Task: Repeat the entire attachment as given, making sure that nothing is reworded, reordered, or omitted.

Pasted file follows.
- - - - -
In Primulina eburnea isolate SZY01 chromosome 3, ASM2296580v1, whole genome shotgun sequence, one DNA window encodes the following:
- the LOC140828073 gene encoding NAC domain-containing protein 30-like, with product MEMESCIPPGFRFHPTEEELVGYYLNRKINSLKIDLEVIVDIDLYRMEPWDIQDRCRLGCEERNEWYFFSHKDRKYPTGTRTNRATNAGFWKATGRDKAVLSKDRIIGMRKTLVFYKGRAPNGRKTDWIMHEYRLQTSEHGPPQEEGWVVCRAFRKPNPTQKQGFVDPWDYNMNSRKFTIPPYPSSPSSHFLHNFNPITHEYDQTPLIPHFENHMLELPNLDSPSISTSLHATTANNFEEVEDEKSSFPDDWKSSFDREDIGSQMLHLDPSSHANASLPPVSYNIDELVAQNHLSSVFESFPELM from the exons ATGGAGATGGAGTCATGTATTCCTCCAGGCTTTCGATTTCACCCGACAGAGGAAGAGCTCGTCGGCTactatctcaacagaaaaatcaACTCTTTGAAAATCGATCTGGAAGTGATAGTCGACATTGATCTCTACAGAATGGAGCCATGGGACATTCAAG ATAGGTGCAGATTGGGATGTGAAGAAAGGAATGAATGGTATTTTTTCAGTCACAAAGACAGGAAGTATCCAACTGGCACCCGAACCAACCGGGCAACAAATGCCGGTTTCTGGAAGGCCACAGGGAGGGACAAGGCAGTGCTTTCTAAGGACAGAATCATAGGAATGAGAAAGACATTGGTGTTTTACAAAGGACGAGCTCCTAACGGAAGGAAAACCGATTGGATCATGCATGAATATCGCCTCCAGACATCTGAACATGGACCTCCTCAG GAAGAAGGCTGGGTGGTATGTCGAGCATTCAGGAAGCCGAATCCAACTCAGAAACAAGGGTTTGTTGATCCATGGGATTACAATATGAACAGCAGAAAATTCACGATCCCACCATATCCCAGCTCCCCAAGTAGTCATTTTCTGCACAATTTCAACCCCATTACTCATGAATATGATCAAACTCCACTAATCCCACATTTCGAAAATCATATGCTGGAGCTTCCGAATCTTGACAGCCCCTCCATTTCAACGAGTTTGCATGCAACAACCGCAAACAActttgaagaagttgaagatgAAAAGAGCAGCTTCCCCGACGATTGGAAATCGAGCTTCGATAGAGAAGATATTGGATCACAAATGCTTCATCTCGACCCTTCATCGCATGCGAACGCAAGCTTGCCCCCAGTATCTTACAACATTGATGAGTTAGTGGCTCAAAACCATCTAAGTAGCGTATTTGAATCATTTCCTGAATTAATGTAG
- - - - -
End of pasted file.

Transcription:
In Primulina eburnea isolate SZY01 chromosome 3, ASM2296580v1, whole genome shotgun sequence, one DNA window encodes the following:
- the LOC140828073 gene encoding NAC domain-containing protein 30-like, with product MEMESCIPPGFRFHPTEEELVGYYLNRKINSLKIDLEVIVDIDLYRMEPWDIQDRCRLGCEERNEWYFFSHKDRKYPTGTRTNRATNAGFWKATGRDKAVLSKDRIIGMRKTLVFYKGRAPNGRKTDWIMHEYRLQTSEHGPPQEEGWVVCRAFRKPNPTQKQGFVDPWDYNMNSRKFTIPPYPSSPSSHFLHNFNPITHEYDQTPLIPHFENHMLELPNLDSPSISTSLHATTANNFEEVEDEKSSFPDDWKSSFDREDIGSQMLHLDPSSHANASLPPVSYNIDELVAQNHLSSVFESFPELM from the exons ATGGAGATGGAGTCATGTATTCCTCCAGGCTTTCGATTTCACCCGACAGAGGAAGAGCTCGTCGGCTactatctcaacagaaaaatcaACTCTTTGAAAATCGATCTGGAAGTGATAGTCGACATTGATCTCTACAGAATGGAGCCATGGGACATTCAAG ATAGGTGCAGATTGGGATGTGAAGAAAGGAATGAATGGTATTTTTTCAGTCACAAAGACAGGAAGTATCCAACTGGCACCCGAACCAACCGGGCAACAAATGCCGGTTTCTGGAAGGCCACAGGGAGGGACAAGGCAGTGCTTTCTAAGGACAGAATCATAGGAATGAGAAAGACATTGGTGTTTTACAAAGGACGAGCTCCTAACGGAAGGAAAACCGATTGGATCATGCATGAATATCGCCTCCAGACATCTGAACATGGACCTCCTCAG GAAGAAGGCTGGGTGGTATGTCGAGCATTCAGGAAGCCGAATCCAACTCAGAAACAAGGGTTTGTTGATCCATGGGATTACAATATGAACAGCAGAAAATTCACGATCCCACCATATCCCAGCTCCCCAAGTAGTCATTTTCTGCACAATTTCAACCCCATTACTCATGAATATGATCAAACTCCACTAATCCCACATTTCGAAAATCATATGCTGGAGCTTCCGAATCTTGACAGCCCCTCCATTTCAACGAGTTTGCATGCAACAACCGCAAACAActttgaagaagttgaagatgAAAAGAGCAGCTTCCCCGACGATTGGAAATCGAGCTTCGATAGAGAAGATATTGGATCACAAATGCTTCATCTCGACCCTTCATCGCATGCGAACGCAAGCTTGCCCCCAGTATCTTACAACATTGATGAGTTAGTGGCTCAAAACCATCTAAGTAGCGTATTTGAATCATTTCCTGAATTAATGTAG